I would say the biggest problem with them overall is getting parts, maybe the GL has a better product selection but the R is near impossible to get common parts for it. I have to import from the USA well ahead of the repair job to ensure they are correct and in stock. There are many things getting stocked on the engine but suspension bushings are still hard to track down and used parts are non existent compared to VW.
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Old October 15th, 2017, 16:12   #10
B3achbum
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Default Trans fill level

The R has the steepest install angle for the transmission.

After having done it with the body level (vs. the transmission being level) I had extra 2 quarts left from the Idparts service kit.
I'm going to top off with the body at a decline / get trans level, and get 1 more quart into it if I can.

I followed the (probably best known) DIY video on the NAG2 fluid change, the author is an Aussie ex-motorcycle racer. Drained trans, torque converter, and cooler. When I asked my indie about it, was told they usually just drop pan change filter and replace what comes out (about 5 qts).

Point is, if servicer doesn't do it this way, is about 1/3 to almost 1/2 of the fluid left in the system. He didn't seemed concerned about the fluid level in mine, but I've had some misbehavior in the last week. The ABS issue will set codes in the transmission as a side effect.

Yeah, agreed it's your wallet or your time with these cars.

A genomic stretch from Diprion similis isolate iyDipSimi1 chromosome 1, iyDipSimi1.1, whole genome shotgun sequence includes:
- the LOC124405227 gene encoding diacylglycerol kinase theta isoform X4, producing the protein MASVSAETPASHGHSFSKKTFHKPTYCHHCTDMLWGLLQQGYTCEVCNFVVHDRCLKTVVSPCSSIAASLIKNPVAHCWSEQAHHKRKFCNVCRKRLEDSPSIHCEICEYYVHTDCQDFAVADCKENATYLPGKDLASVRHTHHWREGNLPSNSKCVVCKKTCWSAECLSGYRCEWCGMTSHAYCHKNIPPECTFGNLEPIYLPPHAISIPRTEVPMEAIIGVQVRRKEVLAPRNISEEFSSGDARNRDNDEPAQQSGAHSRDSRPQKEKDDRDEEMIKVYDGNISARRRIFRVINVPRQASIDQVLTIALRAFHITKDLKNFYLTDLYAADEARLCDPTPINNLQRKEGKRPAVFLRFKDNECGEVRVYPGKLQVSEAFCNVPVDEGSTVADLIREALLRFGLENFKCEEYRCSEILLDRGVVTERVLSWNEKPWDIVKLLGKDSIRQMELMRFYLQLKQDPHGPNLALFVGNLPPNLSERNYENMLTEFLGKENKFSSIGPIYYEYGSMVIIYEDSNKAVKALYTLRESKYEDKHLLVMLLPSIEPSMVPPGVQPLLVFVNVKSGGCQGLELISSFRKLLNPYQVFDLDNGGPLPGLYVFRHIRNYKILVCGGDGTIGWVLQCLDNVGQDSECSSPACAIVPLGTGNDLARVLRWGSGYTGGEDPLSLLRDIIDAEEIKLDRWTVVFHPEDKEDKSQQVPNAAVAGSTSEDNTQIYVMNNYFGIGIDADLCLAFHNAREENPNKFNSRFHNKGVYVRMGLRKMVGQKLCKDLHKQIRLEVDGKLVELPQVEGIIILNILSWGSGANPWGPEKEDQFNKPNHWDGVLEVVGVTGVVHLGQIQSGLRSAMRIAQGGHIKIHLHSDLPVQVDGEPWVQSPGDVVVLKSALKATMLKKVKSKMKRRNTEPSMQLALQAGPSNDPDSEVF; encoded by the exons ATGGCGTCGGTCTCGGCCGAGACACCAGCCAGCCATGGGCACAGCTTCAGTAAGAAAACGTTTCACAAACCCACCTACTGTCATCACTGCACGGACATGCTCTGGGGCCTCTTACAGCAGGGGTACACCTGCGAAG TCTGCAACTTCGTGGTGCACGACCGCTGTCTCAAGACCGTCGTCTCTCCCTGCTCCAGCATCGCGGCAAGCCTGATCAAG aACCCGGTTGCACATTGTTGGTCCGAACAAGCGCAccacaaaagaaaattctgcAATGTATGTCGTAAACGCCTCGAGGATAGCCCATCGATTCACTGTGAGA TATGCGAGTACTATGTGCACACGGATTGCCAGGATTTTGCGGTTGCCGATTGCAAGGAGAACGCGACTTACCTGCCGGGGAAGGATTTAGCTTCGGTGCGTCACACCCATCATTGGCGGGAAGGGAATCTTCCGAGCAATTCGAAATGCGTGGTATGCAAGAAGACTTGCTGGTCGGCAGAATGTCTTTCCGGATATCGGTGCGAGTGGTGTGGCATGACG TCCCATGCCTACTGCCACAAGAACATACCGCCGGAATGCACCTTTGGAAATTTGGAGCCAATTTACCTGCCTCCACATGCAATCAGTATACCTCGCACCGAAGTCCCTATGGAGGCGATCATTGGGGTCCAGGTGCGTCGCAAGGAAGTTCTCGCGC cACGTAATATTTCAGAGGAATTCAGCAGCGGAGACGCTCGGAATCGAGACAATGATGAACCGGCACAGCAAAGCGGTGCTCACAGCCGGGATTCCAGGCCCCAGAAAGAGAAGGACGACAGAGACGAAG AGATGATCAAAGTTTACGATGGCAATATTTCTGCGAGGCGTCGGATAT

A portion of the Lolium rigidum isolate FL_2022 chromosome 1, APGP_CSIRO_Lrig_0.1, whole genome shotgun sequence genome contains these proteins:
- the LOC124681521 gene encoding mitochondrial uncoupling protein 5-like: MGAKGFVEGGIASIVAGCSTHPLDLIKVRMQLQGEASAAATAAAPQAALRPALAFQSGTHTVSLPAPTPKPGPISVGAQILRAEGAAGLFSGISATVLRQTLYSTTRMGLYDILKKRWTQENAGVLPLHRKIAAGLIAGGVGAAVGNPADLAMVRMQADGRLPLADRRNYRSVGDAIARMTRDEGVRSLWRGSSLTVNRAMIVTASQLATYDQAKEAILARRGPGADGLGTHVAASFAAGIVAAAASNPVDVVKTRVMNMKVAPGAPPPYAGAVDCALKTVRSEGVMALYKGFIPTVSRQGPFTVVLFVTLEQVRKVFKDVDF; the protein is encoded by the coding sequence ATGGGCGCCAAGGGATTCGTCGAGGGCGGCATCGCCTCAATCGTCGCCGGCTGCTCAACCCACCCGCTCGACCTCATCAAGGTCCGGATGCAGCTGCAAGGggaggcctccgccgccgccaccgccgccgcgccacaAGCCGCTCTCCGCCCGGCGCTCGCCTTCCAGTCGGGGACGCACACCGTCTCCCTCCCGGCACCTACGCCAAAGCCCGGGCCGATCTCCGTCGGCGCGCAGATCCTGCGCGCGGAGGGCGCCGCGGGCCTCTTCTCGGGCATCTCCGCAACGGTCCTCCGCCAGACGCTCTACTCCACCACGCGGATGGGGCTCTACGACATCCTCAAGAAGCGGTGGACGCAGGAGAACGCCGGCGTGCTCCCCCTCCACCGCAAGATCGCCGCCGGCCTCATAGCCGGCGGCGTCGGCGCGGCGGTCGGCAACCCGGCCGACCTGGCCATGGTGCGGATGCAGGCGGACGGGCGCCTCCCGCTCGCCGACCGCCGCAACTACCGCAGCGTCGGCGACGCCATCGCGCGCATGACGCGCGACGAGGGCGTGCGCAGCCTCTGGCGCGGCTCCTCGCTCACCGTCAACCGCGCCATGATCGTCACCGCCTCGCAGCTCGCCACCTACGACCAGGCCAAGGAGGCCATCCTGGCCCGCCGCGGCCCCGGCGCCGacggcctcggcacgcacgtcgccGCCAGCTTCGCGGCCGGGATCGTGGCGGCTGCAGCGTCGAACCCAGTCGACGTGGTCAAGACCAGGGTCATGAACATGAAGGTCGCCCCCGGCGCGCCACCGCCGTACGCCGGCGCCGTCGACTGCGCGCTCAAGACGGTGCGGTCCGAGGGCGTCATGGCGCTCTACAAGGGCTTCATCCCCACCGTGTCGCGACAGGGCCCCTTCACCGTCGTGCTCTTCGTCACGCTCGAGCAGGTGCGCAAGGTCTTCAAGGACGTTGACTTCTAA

Sounds like you have the airmatic suspension. I avoided that, just have the bags in the rear.

Through the current issue, I discovered I much prefer turning the ESP system off. The steering is much more direct-feeling, without being harsh.

With the blowby, yes, these cars benefit even more from a ProVent or similar, than even the ALH. I have most of the parts collected to do this. Need to figure a good place to fit the filter, and route the hoses...
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Old October 16th, 2017, 02:38   #11
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I have not found a drain on the torque converter yet, all my older Benz's have them but never found it on the R. I have read it likely does not have one...if you can confirm that you have a drain it is the first I know of on the R320. What year?
I do 5 liters per trans service, measured and by checking level. The couple I have serviced were all the same (R500 too). Fluid was always dark if they went 100k miles. All have towed stuff I asked. I tow stuff too, not much now that I have a truck too but used to tow a trailer often on up to a car dolly and 4000lbs a couple times, it was awesome but I took it slow and easy. A tow dolly has very little tongue weight, just a lot of mass when loaded. Airmatic is so good for towing!
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Old October 18th, 2017, 15:09   #12
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Default TC drain

Yes, indeed - there is a drain plug on mine.
(, And the kit from IDParts supplies one)

For this I had a buddy look for it through the cover, as I turned the crank over.
When I looked at it after he found it, I didn't see it right away.
It was on side of torque converter I hadn't pictured.

I might not be describing well. Think of the doughnut shape of a TC, I thought it would the back-facing surface but it's on the front.
(I think - but I could have it backwards)
It's not absolutely on the outer tangent edge of the doughnut.

It's been a while since I did this, and sorry for the delay!

I'll be sure and let you know how much more fluid I can add with the trans level to the ground. I feel like the fluid level from the factory would have been the same regardless of the model the box was destined for.
So levelling by the transmission box rather than the body would probably be best. As inconvenient as it is...